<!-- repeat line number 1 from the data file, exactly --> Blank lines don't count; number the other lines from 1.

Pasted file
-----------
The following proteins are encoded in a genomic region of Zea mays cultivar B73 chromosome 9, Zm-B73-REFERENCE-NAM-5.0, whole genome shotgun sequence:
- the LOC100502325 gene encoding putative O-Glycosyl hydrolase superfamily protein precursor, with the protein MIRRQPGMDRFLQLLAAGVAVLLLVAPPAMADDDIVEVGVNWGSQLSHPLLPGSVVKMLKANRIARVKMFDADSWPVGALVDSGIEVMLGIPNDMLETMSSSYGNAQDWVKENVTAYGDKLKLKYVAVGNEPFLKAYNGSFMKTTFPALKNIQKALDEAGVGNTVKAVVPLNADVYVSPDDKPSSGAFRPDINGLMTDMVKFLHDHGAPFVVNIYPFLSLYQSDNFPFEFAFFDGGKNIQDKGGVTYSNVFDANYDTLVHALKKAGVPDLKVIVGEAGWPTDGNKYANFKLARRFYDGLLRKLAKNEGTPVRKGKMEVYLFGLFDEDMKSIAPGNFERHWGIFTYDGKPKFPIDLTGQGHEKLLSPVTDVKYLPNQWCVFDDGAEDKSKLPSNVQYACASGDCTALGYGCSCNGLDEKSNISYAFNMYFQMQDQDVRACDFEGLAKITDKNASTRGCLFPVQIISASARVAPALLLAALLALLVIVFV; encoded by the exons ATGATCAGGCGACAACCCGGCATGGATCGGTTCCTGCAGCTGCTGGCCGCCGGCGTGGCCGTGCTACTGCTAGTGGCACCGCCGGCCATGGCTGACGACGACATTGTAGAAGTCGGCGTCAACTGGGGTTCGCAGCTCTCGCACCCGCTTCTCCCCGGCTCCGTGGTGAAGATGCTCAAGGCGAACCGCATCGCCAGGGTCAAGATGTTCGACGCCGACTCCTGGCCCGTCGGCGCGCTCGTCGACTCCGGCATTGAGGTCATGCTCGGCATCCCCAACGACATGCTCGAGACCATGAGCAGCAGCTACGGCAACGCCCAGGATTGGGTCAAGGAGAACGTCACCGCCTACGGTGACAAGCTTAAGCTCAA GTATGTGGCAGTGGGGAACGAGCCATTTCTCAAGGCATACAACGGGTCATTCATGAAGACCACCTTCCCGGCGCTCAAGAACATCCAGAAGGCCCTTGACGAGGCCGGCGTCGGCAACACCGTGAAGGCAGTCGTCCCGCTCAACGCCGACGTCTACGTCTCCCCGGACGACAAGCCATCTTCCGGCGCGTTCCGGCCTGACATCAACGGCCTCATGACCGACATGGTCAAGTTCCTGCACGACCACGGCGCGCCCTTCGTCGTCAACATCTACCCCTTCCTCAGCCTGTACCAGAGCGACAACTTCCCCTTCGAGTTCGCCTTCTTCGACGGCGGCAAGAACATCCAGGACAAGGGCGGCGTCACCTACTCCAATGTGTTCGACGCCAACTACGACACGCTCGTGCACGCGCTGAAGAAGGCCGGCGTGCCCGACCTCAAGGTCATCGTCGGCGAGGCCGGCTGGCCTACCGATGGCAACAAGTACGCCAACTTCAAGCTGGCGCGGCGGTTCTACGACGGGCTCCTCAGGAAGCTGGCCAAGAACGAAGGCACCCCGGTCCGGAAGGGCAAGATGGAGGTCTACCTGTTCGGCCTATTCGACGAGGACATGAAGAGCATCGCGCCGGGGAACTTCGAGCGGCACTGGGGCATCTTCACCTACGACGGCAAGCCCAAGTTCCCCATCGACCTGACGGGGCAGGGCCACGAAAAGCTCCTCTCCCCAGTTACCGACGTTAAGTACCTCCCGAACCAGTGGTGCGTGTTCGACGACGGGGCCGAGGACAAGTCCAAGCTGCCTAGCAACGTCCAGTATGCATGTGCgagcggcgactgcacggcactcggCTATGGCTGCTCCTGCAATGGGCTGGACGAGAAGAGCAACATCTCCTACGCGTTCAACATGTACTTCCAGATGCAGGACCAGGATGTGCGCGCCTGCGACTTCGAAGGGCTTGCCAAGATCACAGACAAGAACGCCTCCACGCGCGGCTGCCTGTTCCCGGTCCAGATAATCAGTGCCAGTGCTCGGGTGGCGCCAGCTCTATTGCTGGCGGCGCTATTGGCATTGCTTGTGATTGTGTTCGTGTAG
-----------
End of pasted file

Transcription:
The following proteins are encoded in a genomic region of Zea mays cultivar B73 chromosome 9, Zm-B73-REFERENCE-NAM-5.0, whole genome shotgun sequence: